AI/Computing: Alloys for Flow Modeling and Control


AI/Computing: Alloys for Flow Modeling and Control

Petros Koumoutsakos, Harvard University

3:30 p.m., November 9, 2022   |   B001 Geddes Hall

Over the last last thirty years, we have experienced more than a billion-fold increase in hardware capabilities and a dizzying pace of acquiring and transmitting massive amounts of data. Artificial Intelligence (AI) has been the beneficiaries of these advances, and today it is increasingly embedded in technologies that touch every aspect of humanity. However, along with the abundance of promise there is an ever increasing amount of hype, in particular regarding the capabilities of learning algorithms to model, predict and control complex fluid mechanics problems.

Petros Koumoutsakos
Petros Koumoutsakos

In this talk I will offer a perspective on forming alloys of AI and simulations for the prediction and control of complex flow systems. I will present novel algorithms for learning the Effective Dynamics (LED) of complex flows and a fusion of multi- agent reinforcement learning and scientific computing (SciMARL) for modeling and control of complex flow-structure interactions. I will juxtapose successes and failures and argue that the proper fusion of fluid mechanics knowledge and AI expertise are essential to advance scientific frontiers.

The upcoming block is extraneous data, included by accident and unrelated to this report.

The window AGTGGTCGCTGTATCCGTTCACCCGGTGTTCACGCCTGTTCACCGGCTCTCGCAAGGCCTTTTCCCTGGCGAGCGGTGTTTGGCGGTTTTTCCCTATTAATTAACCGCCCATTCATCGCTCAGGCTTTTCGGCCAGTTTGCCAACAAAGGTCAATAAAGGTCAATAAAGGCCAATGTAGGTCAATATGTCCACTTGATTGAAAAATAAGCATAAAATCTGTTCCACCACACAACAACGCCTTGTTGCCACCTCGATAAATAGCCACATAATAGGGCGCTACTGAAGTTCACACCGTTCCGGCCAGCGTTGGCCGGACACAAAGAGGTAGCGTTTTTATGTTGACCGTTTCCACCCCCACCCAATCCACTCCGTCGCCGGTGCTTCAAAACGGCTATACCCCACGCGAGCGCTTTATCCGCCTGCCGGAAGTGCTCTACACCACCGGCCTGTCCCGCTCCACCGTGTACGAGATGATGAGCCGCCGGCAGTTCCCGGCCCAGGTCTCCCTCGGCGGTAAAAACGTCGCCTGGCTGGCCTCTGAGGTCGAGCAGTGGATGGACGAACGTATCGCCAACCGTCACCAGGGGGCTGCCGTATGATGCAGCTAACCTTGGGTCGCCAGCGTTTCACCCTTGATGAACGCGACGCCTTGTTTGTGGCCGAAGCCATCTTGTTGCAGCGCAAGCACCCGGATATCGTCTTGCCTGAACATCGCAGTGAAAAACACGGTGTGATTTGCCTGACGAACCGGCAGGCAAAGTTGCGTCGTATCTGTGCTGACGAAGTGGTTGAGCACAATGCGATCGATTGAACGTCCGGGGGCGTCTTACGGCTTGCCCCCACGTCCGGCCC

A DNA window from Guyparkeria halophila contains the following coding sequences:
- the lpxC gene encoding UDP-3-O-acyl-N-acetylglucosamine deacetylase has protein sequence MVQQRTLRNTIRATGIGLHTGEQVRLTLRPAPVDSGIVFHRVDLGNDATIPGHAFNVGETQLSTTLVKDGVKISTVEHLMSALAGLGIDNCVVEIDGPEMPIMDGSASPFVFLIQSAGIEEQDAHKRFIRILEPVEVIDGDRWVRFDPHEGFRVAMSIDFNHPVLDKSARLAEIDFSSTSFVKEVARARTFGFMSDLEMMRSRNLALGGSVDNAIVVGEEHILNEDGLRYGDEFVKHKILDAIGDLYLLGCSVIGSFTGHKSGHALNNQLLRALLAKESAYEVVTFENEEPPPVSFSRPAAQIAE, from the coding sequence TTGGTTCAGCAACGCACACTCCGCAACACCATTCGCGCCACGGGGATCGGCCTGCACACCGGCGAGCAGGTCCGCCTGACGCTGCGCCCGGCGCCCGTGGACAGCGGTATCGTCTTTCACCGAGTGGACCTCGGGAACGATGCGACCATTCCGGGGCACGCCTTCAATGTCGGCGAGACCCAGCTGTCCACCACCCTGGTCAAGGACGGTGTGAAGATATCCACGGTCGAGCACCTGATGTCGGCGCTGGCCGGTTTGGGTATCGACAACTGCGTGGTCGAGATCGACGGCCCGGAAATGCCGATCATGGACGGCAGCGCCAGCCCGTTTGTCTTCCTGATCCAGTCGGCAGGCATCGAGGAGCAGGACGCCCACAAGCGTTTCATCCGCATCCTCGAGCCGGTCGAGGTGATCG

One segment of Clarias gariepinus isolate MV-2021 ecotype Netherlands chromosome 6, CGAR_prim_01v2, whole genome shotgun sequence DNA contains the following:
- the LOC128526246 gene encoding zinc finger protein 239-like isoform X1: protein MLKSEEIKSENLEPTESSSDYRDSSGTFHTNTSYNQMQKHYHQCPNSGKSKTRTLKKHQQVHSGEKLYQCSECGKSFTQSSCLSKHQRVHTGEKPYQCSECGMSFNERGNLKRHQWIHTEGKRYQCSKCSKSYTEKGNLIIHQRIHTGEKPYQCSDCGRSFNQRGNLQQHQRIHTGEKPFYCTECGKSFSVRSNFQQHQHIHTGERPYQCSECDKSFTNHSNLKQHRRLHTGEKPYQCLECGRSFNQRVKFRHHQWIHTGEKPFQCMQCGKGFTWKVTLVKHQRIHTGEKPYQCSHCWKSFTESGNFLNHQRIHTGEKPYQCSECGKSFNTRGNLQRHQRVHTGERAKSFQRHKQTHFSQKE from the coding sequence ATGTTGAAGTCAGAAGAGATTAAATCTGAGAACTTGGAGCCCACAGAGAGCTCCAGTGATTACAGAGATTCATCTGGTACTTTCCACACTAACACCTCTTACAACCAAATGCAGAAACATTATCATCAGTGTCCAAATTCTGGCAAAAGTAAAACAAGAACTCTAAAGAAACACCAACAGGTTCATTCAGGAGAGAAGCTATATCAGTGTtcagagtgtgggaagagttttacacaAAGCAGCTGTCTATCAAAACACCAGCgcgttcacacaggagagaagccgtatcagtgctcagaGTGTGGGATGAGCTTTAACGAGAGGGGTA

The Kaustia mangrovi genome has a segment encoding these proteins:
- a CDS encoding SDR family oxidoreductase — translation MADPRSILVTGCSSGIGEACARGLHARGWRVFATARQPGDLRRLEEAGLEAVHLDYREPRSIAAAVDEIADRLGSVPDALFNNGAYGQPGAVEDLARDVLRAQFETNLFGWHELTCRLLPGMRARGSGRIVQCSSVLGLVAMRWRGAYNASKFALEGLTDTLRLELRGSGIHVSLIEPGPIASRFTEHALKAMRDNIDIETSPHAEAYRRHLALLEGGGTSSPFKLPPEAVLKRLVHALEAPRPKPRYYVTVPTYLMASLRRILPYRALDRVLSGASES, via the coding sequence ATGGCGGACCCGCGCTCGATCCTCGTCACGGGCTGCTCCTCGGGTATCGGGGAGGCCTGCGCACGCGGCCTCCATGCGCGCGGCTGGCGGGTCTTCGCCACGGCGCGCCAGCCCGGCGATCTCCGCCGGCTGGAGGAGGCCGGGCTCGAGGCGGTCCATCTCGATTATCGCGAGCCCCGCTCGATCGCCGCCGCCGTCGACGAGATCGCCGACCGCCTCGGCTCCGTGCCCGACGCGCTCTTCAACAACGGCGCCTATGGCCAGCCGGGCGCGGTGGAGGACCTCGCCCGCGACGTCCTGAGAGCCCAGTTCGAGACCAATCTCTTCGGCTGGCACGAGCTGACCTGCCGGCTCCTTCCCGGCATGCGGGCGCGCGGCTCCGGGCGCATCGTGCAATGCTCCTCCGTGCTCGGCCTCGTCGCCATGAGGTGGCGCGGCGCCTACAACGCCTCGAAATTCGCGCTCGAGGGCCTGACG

Petros Koumoutsakos is the Herbert S. Winokur, Jr. Professor of Engineering and Applied Sciences and Area Chair for Applied Mathematics at Harvard’s  John A. Paulson School of Engineering and Applied Sciences (SEAS). He studied Naval Architecture (Diploma-NTU of Athens, M.Eng.-U. of Michigan), Aeronautics and Applied Mathematics (PhD-Caltech) and he has served as the Chair of Computational Science at ETH Zurich (1997-2020). 

Petros is a Fellow of the American Society of Mechanical Engineers (ASME), the American Physical Society (APS), and the Society of Industrial and Applied Mathematics (SIAM). He is a recipient of the Advanced Investigator Award by the European Research Council and the ACM Gordon Bell prize in Supercomputing. He is an International Member of the U.S. National Academy of Engineering (NAE).

His research interests are on the fundamentals and applications of computing and artificial intelligence to understand, predict and optimize fluid flows in engineering, nanotechnology, and medicine.